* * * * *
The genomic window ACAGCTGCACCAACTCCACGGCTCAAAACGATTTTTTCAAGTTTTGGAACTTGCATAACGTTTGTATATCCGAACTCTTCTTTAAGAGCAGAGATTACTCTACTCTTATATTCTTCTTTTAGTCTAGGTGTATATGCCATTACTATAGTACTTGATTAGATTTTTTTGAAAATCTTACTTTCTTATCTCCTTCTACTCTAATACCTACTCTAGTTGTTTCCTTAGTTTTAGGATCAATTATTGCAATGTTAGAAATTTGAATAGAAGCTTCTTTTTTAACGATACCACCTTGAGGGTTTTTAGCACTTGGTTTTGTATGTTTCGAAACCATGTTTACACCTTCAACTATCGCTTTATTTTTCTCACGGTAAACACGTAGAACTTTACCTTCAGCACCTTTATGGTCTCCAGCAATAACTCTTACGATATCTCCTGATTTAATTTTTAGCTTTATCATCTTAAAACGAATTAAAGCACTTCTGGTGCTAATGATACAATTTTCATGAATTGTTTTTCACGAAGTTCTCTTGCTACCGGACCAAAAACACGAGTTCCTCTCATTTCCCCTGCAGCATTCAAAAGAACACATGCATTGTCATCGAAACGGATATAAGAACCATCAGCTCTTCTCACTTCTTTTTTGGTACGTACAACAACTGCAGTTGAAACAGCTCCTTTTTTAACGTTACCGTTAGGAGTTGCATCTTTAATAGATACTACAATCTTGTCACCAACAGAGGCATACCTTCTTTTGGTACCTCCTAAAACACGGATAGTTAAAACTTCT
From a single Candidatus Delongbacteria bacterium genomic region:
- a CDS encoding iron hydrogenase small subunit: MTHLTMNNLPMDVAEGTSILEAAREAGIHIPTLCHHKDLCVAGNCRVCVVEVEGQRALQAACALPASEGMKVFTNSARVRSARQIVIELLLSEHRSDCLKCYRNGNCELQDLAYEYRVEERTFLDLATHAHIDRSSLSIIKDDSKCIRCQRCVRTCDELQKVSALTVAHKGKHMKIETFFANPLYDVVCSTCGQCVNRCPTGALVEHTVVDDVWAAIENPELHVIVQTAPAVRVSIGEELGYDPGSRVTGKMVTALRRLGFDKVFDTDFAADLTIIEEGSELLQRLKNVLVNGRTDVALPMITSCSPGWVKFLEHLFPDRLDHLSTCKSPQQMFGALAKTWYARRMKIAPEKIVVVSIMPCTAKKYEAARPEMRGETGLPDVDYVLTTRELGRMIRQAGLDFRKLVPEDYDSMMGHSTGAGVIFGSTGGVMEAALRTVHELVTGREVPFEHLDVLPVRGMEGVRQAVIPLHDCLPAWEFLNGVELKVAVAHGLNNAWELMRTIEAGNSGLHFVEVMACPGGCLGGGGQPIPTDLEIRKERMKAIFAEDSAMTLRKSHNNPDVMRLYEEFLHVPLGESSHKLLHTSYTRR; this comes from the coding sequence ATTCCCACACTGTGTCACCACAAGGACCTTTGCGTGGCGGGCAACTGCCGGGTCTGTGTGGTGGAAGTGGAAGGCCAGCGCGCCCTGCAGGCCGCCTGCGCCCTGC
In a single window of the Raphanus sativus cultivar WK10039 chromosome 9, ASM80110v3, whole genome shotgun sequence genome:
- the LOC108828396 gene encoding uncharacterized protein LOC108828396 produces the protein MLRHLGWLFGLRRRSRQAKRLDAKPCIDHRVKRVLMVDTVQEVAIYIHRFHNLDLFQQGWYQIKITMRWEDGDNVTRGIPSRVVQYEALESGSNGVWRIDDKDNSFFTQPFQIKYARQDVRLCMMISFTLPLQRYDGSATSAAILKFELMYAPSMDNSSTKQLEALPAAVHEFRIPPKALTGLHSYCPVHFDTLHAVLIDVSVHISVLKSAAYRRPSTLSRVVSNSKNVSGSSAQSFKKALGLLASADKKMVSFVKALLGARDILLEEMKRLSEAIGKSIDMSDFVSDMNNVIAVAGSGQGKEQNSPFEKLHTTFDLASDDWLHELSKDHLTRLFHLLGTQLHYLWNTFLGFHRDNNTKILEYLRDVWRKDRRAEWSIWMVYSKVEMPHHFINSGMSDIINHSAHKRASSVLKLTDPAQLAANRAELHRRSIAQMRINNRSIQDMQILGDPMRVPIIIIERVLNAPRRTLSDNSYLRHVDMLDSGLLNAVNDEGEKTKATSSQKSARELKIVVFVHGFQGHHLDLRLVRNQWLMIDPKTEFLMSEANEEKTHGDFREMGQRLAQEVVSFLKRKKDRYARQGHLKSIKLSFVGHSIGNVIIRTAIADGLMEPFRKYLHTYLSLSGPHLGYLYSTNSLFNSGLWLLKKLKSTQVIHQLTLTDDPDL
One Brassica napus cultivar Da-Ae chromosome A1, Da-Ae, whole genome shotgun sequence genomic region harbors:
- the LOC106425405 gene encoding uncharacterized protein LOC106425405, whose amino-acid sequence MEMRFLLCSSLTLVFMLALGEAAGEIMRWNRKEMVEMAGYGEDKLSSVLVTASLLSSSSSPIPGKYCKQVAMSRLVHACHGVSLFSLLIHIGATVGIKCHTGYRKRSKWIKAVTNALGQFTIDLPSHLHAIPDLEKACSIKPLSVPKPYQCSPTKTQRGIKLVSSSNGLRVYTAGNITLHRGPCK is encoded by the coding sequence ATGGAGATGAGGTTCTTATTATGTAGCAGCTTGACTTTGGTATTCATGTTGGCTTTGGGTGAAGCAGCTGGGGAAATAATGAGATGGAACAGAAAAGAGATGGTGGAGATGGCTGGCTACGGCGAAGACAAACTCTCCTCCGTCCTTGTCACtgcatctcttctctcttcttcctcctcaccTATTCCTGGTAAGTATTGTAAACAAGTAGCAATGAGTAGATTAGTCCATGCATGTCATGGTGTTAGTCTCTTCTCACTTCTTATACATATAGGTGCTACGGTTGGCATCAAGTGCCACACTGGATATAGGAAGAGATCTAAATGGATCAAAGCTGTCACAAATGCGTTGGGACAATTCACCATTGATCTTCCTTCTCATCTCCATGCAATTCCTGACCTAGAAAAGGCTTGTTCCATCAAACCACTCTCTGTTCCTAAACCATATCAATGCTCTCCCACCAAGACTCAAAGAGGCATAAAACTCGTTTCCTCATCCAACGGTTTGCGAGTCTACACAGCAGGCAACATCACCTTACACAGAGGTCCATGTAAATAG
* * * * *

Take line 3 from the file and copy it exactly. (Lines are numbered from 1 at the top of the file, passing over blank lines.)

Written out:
- a CDS encoding iron hydrogenase small subunit: MTHLTMNNLPMDVAEGTSILEAAREAGIHIPTLCHHKDLCVAGNCRVCVVEVEGQRALQAACALPASEGMKVFTNSARVRSARQIVIELLLSEHRSDCLKCYRNGNCELQDLAYEYRVEERTFLDLATHAHIDRSSLSIIKDDSKCIRCQRCVRTCDELQKVSALTVAHKGKHMKIETFFANPLYDVVCSTCGQCVNRCPTGALVEHTVVDDVWAAIENPELHVIVQTAPAVRVSIGEELGYDPGSRVTGKMVTALRRLGFDKVFDTDFAADLTIIEEGSELLQRLKNVLVNGRTDVALPMITSCSPGWVKFLEHLFPDRLDHLSTCKSPQQMFGALAKTWYARRMKIAPEKIVVVSIMPCTAKKYEAARPEMRGETGLPDVDYVLTTRELGRMIRQAGLDFRKLVPEDYDSMMGHSTGAGVIFGSTGGVMEAALRTVHELVTGREVPFEHLDVLPVRGMEGVRQAVIPLHDCLPAWEFLNGVELKVAVAHGLNNAWELMRTIEAGNSGLHFVEVMACPGGCLGGGGQPIPTDLEIRKERMKAIFAEDSAMTLRKSHNNPDVMRLYEEFLHVPLGESSHKLLHTSYTRR; this comes from the coding sequence ATTCCCACACTGTGTCACCACAAGGACCTTTGCGTGGCGGGCAACTGCCGGGTCTGTGTGGTGGAAGTGGAAGGCCAGCGCGCCCTGCAGGCCGCCTGCGCCCTGC